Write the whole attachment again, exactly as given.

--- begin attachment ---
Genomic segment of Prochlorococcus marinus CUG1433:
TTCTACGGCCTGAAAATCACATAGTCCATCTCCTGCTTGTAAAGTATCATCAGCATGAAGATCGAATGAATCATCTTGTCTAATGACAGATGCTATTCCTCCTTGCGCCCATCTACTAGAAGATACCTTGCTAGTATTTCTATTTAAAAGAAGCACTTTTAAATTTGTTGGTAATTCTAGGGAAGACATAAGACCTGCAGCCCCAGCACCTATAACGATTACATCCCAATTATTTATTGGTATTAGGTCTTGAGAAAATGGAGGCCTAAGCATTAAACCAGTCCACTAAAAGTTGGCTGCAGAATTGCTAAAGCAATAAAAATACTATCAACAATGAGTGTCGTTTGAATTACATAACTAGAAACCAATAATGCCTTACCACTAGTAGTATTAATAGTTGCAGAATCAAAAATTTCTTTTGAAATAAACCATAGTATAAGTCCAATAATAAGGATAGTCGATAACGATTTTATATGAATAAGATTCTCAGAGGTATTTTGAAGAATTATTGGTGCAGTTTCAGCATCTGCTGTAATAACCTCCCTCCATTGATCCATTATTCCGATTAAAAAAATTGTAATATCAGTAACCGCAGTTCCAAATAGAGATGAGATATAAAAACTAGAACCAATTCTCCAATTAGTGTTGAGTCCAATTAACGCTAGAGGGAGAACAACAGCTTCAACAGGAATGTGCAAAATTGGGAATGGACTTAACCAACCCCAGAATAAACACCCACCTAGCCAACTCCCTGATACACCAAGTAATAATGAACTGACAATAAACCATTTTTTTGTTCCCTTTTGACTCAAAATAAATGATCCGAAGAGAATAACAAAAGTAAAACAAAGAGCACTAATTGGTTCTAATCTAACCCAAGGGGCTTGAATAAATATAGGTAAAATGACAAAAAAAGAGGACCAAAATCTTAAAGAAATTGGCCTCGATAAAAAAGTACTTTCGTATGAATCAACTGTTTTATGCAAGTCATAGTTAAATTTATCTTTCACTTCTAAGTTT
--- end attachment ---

Genomic segment of Prochlorococcus marinus CUG1433:
TTCTACGGCCTGAAAATCACATAGTCCATCTCCTGCTTGTAAAGTATCATCAGCATGAAGATCGAATGAATCATCTTGTCTAATGACAGATGCTATTCCTCCTTGCGCCCATCTACTAGAAGATACCTTGCTAGTATTTCTATTTAAAAGAAGCACTTTTAAATTTGTTGGTAATTCTAGGGAAGACATAAGACCTGCAGCCCCAGCACCTATAACGATTACATCCCAATTATTTATTGGTATTAGGTCTTGAGAAAATGGAGGCCTAAGCATTAAACCAGTCCACTAAAAGTTGGCTGCAGAATTGCTAAAGCAATAAAAATACTATCAACAATGAGTGTCGTTTGAATTACATAACTAGAAACCAATAATGCCTTACCACTAGTAGTATTAATAGTTGCAGAATCAAAAATTTCTTTTGAAATAAACCATAGTATAAGTCCAATAATAAGGATAGTCGATAACGATTTTATATGAATAAGATTCTCAGAGGTATTTTGAAGAATTATTGGTGCAGTTTCAGCATCTGCTGTAATAACCTCCCTCCATTGATCCATTATTCCGATTAAAAAAATTGTAATATCAGTAACCGCAGTTCCAAATAGAGATGAGATATAAAAACTAGAACCAATTCTCCAATTAGTGTTGAGTCCAATTAACGCTAGAGGGAGAACAACAGCTTCAACAGGAATGTGCAAAATTGGGAATGGACTTAACCAACCCCAGAATAAACACCCACCTAGCCAACTCCCTGATACACCAAGTAATAATGAACTGACAATAAACCATTTTTTTGTTCCCTTTTGACTCAAAATAAATGATCCGAAGAGAATAACAAAAGTAAAACAAAGAGCACTAATTGGTTCTAATCTAACCCAAGGGGCTTGAATAAATATAGGTAAAATGACAAAAAAAGAGGACCAAAATCTTAAAGAAATTGGCCTCGATAAAAAAGTACTTTCGTATGAATCAACTGTTTTATGCAAGTCATAGTTAAATTTATCTTTCACTTCTAAGTTT